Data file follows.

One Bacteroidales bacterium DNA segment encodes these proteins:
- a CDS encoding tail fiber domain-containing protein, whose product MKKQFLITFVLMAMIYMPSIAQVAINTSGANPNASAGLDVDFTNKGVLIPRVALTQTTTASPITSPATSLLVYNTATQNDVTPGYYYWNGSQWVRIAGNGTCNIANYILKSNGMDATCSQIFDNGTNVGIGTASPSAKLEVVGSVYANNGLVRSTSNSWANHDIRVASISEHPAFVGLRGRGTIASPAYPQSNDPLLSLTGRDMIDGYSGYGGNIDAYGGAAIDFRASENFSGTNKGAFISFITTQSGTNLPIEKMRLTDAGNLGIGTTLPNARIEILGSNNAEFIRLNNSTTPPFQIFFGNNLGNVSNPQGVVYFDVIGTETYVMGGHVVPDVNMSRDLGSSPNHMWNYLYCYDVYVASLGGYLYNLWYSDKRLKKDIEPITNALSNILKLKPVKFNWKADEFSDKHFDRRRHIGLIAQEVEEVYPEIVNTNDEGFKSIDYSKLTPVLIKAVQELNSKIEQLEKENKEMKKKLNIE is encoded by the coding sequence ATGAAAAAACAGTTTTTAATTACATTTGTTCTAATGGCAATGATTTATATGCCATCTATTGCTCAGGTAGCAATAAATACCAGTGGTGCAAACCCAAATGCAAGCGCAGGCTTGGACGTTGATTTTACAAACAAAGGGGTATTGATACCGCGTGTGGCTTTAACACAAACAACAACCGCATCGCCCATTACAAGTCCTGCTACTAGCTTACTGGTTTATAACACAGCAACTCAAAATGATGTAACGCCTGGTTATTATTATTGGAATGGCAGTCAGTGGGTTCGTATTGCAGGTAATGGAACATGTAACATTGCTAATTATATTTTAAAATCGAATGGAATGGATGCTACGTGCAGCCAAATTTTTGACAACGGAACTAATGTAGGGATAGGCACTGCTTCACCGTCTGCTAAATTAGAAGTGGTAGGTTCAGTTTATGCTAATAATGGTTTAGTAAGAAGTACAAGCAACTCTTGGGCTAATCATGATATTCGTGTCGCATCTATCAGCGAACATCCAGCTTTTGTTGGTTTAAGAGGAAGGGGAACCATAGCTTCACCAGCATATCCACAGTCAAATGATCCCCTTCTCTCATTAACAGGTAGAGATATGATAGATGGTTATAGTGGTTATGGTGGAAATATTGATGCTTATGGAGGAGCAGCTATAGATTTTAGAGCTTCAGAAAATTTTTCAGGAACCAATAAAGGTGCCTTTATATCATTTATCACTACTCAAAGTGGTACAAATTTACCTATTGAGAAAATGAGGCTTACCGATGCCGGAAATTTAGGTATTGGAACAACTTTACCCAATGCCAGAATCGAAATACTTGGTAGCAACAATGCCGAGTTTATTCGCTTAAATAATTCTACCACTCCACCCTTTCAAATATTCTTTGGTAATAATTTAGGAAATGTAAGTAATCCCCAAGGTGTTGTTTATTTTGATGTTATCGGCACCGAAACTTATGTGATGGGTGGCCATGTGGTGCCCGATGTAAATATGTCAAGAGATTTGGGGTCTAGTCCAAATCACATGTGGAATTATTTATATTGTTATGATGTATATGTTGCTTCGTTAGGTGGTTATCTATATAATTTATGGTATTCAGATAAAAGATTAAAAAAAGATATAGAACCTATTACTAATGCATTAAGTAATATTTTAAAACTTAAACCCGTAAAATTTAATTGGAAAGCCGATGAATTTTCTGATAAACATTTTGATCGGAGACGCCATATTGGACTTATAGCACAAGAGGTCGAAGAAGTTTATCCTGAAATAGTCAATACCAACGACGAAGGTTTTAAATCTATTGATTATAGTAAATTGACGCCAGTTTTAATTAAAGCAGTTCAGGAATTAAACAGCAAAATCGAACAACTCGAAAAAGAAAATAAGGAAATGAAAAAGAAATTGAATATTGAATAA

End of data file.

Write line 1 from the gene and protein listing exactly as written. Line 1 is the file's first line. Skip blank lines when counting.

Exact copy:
One Bacteroidales bacterium DNA segment encodes these proteins: